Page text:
Qwest gets public money to keep call center open
On Aug. 20, 110 union employees lost their jobs at Qwest’s Small Business Care Center in Portland. As part of a company-wide consolidation, the center closed and the work was transferred to Denver and other cities.
But another group of Qwest workers — 245 union workers at the Consumer Call Center in Portland — were relieved in July to hear they’ll be keeping their jobs. Qwest had earlier announced it was thinking of closing the facility, where workers answer calls from residential customers in 14 states. Instead, the telephone company decided to add 145 new jobs at the call center.
A key factor in the reversal, the company acknowledged, was a training grant of up to $3,000 per employee awarded by the State of Oregon and the City of Portland. In addition, public money through the Portland Development Commission will pay for new equipment and improvements to Qwest’s downtown Portland facility. The subsidy amounts to $600,000 in tax dollars, according to one estimate. Qwest, the upstart telecom firm that bought Baby Bell US West in 1999, had operating revenues of $14.2 billion in 2003.
Of the laid-off Small Business Care Center workers, two dozen applied for the new positions in the consumer call center, and one worker applied to transfer to Denver. Others will retire.
“That still leaves a whole bunch of them who are going to be out of a job, out on the street looking for work in their mid- to late-40s,” said Madelyn Elder, president of Communications Workers of America (CWA) Local 7901.
Meanwhile, about 45 workers in Qwest’s coin-operated telephone division officially lost their jobs Aug. 4 as the operation passed into the hands of FSH Communications, a new company created to buy the money-losing division, which services pay phones in prisons and public places. The transition will be completed Aug. 23.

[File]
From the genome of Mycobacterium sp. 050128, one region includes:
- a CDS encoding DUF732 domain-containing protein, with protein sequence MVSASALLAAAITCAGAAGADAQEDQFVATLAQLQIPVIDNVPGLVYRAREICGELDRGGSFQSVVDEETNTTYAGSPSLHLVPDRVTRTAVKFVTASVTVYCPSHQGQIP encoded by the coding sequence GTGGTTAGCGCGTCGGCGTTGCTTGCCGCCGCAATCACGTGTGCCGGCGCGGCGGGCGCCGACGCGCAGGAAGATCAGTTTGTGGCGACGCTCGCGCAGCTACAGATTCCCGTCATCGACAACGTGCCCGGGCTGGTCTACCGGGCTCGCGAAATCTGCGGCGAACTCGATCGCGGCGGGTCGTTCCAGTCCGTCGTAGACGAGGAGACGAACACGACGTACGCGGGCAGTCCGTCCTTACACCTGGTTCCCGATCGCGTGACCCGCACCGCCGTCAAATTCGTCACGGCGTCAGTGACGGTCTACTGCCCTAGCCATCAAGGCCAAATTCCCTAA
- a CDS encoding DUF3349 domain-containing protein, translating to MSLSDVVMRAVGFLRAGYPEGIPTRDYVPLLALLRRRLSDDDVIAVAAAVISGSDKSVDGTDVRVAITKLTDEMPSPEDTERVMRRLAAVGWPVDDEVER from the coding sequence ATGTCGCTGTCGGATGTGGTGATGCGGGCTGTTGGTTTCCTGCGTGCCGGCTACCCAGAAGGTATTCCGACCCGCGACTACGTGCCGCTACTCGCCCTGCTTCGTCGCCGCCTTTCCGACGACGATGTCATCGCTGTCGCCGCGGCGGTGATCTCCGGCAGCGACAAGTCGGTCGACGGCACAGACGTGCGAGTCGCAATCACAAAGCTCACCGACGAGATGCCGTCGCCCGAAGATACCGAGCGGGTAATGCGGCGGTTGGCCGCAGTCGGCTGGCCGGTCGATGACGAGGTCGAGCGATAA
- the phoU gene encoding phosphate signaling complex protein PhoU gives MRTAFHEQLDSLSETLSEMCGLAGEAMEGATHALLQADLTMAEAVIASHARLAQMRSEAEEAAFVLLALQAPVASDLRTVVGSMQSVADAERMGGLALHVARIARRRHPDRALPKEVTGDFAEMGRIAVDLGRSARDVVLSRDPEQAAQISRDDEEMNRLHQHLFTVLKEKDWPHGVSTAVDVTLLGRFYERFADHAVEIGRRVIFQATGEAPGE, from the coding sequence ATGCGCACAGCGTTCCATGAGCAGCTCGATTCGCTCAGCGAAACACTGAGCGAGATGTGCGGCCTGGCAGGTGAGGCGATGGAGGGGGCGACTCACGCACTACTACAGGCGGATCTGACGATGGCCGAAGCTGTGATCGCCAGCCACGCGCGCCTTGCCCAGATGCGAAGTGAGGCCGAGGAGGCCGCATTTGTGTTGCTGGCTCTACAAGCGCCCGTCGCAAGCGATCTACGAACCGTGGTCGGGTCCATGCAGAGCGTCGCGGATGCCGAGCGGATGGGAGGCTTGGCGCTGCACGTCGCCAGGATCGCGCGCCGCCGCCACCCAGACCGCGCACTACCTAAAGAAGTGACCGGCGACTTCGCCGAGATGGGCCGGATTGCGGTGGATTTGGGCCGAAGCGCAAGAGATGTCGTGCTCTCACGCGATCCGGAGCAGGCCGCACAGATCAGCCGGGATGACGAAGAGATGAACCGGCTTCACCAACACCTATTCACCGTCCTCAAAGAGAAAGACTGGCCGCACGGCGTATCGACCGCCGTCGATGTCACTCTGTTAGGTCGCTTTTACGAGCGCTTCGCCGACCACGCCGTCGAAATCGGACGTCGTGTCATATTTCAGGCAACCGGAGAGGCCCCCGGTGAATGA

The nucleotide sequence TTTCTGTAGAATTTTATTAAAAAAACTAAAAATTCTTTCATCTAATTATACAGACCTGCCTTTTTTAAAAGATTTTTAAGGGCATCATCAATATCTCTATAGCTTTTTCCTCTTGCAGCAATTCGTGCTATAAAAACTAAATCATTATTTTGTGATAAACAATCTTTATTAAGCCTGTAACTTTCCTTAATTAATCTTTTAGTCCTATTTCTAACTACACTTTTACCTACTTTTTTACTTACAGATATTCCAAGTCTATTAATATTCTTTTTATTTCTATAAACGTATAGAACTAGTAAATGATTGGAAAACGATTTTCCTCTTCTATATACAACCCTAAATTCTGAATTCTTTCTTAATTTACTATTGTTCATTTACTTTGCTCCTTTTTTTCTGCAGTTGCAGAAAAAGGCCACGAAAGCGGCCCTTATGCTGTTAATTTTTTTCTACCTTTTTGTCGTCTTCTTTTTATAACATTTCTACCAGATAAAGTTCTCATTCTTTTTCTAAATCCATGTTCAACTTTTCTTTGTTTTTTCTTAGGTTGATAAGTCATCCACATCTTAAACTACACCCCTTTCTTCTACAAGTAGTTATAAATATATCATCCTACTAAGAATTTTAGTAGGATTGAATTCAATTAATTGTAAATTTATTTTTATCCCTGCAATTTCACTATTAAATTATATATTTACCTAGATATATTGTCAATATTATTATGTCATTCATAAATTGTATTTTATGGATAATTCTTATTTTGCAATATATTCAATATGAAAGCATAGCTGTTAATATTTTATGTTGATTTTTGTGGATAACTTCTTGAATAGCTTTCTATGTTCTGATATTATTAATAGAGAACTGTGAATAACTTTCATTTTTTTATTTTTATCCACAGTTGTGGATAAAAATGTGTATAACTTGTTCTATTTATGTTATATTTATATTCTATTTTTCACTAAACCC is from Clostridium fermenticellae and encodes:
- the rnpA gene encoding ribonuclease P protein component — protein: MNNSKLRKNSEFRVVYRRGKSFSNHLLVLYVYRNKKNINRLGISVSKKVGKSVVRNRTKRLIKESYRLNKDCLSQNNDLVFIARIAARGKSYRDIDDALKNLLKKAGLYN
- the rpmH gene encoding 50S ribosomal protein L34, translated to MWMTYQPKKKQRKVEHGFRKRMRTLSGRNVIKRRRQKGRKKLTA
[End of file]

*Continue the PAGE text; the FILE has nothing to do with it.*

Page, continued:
The new non-union company is rehiring some of the old employees, Elder said, but the workers are taking $4 to $6 an hour pay cuts.
Elder said CWA has contacted the company owner Don Goens to let him know the union intends to organize the new company.
Nite Hawk Restaurant lands on labor’s boycott list
The Nite Hawk Restaurant and Lounge has been placed on the Do Not Patronize/Unfair List of the Northwest Oregon Labor Council.
The popular North Portland restaurant and watering hole is owned by a retired member of the International Longshore and Warehouse Union and has a strong blue-collar union clientele.
But during negotiations for a successor agreement with HERE/UNITE Local 9 (Hotel Employees and Restaurant Employees), the restaurant seems to have turned on its 17 bartenders, servers, cooks and dishwashers. Employees have already voted down one proposal and the restaurant has submitted its “last, best and final offer.”
“They want to cut medical benefits and put employees in an unaffordable company health plan,” said Jeff Richardson, financial secretary-treasurer of Local 9. “They also want to get rid of the pension and seniority language. Their proposal was absolutely unacceptable.”
To date a strike has not been called, but Richardson said that could happen very soon.
Local 11 to picket DeLon Auto in Salem Sept. 3
SALEM — Office and Professional Employees Local 11 will hold an informational picket line at DeLon Downtown Auto Center, 695 Liberty St. NE, from 4 p.m. to 6 p.m. Friday, Sept. 3. More than three months ago, 14 clerical and customer support workers at the auto dealership voted to join the union. DeLon has yet to come to the bargaining table. Meanwhile, one union supporter, a 20-year employee, has been fired, a water cooler was removed from the office, survelliance cameras have been installed and parking spaces of bargaining unit members have been changed, said Debbie Sluyter, secretary-treasurer of Local 11.
The union has filed several unfair labor practice complaints with the National Labor Relations Board.
Sluyter is asking for help walking the informational picket line. For more information, contact Sluyter at 503-257-6691 or toll-free at 800-547-8902.
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